We knew that being an artist, especially a dancer, in times of corona, meant more than just performing and learning steps, it meant that our generation had a future, our generation was not lost in an era of uncertainty and lost hope. We learned to surpass ourselves and any struggle we had. (Gabriel Barbosa)

One thing is certain, the bar is high for the next edition of the Young Creation Award and the Fondation looks forward to seeing what the future brings in choreographic talent.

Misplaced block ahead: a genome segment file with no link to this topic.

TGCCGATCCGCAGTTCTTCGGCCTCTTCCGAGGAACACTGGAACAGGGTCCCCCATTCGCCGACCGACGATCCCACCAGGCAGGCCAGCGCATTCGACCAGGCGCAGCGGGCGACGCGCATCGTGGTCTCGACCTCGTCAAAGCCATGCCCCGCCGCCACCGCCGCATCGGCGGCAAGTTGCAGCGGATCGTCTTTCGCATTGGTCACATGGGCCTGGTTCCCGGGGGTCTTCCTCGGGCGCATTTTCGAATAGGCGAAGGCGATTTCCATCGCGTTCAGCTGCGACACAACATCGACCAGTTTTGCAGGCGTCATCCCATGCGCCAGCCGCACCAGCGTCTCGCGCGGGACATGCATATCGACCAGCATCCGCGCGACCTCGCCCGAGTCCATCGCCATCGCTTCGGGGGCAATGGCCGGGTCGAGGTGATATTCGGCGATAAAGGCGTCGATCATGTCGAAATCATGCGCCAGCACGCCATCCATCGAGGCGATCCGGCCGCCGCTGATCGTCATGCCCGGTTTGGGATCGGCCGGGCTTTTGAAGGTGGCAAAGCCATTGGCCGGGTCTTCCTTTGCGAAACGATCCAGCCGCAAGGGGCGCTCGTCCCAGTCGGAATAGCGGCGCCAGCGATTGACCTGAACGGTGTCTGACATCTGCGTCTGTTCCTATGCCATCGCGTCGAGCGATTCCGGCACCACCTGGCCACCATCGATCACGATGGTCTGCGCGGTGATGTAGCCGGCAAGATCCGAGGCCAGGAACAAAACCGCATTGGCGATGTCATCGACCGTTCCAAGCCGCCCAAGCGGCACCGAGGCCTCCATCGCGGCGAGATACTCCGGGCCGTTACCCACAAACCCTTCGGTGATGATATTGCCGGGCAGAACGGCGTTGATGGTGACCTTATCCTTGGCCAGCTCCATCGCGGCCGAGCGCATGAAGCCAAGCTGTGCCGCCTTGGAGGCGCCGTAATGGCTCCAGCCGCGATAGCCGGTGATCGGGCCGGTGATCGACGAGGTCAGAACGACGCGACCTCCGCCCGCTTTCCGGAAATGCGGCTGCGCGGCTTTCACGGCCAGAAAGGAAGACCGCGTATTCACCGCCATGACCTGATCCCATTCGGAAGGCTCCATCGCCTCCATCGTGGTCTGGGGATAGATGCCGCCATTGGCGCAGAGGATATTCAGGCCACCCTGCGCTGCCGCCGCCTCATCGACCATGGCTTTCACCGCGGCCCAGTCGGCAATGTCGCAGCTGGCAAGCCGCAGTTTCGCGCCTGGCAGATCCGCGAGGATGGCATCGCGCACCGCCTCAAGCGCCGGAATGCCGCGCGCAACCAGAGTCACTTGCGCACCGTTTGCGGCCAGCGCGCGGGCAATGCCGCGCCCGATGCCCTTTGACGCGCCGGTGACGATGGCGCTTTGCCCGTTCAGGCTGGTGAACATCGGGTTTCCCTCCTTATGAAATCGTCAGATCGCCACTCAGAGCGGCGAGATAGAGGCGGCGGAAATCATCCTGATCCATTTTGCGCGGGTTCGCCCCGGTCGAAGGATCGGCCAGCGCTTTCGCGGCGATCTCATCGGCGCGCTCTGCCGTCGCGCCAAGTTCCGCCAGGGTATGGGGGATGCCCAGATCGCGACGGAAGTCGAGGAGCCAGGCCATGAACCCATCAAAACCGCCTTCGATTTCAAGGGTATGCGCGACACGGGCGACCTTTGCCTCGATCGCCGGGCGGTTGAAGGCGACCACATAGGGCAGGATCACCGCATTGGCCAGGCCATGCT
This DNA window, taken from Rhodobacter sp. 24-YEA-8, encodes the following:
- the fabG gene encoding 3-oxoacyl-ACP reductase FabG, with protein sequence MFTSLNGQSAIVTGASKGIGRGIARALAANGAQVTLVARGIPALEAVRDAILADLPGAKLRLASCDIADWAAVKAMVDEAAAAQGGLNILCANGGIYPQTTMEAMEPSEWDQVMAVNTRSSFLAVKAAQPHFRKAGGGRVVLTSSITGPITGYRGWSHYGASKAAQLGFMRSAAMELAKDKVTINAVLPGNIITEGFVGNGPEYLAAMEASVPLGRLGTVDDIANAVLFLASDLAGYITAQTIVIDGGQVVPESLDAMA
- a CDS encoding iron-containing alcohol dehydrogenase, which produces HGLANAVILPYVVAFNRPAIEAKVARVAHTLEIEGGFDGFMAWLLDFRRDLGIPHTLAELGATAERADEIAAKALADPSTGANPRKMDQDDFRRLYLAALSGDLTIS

As a Prix de Lausanne international partner school, Canada’s National Ballet School (NBS) was proud to participate in this celebration of young talent and global collaboration. The innovative addition of the Young Creation Award, focused on choreographic talent, reflects the Prix’s commitment to constantly evolve how the competition supports future dance artists. Mavis Staines, Artistic and CEO of Canada’s National Ballet School.